That is why modernity gives us great difficulties. “We learned not to look so closely and, especially immediately after the war, we were careful not to bake architecturally small buns and not to attract attention”, analyzes Turit Fröbe, who also suspects that the current desire for reconstruction stems from the fact that a lot is being done would like to undo and want back what was before.

Assuming too much knowledge

After this psychological inventory, the study delves deeply into organizational and structural details, names the actors in Finland, the initiatives for teaching building culture and their individual successful and less successful steps. It is interesting that the Finns convey building culture on a low-threshold basis, while in Germany a certain knowledge is always required due to the division into good or bad buildings.

Building culture education as general education

In contrast to Finland, Germany never formulated the need that building culture citizenship education should be at the center of architectural policy or building culture policy. But that’s what matters. We don’t need building culture mediation for those who are already planners anyway, i.e. professionals, but for the general public as part of general education.

Turit Fröbe demands that this education should not be an instruction from above, but an experience. For example, children should learn from an early age in schools to recognize and classify their surroundings, not just how to make a model of a high-rise. Here Fröbe clearly differentiates between manual methodology and theoretical knowledge of building culture. It shows that you can combine this education in school with everything that is already there. It would not be an extra subject, but a cross-cutting topic that could be taught in addition in many subjects. It is important that the teachers at the universities learn how to teach building culture.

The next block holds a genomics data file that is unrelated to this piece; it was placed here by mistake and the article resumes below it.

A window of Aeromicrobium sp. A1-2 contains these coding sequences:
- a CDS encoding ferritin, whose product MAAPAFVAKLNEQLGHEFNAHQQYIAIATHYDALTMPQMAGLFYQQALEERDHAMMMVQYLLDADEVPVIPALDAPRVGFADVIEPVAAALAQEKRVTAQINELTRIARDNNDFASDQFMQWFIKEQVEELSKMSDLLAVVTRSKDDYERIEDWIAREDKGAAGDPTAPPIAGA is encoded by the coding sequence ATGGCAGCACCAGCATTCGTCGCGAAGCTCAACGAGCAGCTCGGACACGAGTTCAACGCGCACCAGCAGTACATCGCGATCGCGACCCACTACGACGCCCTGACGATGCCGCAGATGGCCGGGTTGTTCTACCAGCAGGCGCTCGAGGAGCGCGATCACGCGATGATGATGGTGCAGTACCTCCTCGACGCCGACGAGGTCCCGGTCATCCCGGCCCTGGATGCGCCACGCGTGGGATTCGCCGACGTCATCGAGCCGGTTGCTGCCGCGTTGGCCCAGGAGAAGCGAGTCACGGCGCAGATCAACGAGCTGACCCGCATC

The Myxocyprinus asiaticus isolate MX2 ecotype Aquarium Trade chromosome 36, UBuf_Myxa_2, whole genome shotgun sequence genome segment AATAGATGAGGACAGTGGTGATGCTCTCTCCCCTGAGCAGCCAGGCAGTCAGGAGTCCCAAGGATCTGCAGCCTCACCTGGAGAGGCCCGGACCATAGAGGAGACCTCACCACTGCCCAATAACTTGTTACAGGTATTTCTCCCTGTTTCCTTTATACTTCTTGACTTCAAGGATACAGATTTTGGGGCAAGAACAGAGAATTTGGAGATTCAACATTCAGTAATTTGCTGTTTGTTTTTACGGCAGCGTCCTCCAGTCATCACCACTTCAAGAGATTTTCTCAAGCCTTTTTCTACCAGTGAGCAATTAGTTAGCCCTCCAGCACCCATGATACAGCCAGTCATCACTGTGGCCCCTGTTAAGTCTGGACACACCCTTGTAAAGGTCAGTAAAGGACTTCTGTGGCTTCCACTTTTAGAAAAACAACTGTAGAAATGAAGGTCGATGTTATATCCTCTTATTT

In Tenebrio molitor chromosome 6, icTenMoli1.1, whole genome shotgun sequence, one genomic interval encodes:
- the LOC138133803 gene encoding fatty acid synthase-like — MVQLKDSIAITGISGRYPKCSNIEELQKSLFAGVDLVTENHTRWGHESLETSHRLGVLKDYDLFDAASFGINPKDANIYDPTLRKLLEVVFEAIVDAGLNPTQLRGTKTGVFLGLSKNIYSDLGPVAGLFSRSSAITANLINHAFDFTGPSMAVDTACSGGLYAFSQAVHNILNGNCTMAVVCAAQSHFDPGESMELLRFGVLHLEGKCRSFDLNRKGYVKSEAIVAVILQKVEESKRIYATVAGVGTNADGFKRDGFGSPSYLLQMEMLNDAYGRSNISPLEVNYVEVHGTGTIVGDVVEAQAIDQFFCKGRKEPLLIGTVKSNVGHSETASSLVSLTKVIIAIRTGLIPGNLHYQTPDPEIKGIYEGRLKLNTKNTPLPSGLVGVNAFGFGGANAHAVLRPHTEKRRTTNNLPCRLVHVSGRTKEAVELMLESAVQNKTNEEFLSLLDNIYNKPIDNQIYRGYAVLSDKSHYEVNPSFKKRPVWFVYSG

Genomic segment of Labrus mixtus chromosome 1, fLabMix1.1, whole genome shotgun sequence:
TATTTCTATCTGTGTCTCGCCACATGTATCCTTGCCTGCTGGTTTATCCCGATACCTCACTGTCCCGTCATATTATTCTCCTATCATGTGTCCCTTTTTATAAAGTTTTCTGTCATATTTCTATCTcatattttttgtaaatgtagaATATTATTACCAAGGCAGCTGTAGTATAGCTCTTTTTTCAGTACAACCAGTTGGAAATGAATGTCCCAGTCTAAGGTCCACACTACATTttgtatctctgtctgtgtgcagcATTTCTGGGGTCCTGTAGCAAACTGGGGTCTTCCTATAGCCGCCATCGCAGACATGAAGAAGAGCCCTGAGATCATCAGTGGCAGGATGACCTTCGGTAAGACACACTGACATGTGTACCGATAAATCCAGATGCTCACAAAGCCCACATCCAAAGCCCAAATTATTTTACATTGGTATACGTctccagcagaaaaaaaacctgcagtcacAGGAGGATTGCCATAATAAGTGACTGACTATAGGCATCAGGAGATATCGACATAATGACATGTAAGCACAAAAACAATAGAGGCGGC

Germany is 20 years behind

According to the study, we are now at the point where the Finns started their architectural policy 20 years ago. And that although we have had a building culture policy for 20 years. Building culture education is only apparently on the right track so far. Turit Fröbe warns that we need concrete and targeted measures. We would have the possibilities. It is urgently necessary to formulate specific needs.

That’s what she did with this book. But why is building culture education important for the general population at all? Fröbe says: “A society that has a relationship with architecture will no longer let everything go its way, but can participate creatively.” And that is the reason why it should be important to us all. The building culture policy has to reach the population, this book describes how it works.

In an interview, Turit Fröbe reports what Germany should learn from Finland. How she gets people to look at her city lovingly and why that is the key to a more beautiful city, she explains in an interview in Kerstin Kuhnekath’s podcast “Architecture as a Second Language”.

Book Cover Architectural Policy in Finland by Truit Fröbe

Turit Fröbe
Architectural Policy in Finland
How Baukultur education can succeed

Jovis, 2020
192 pages, 35 euros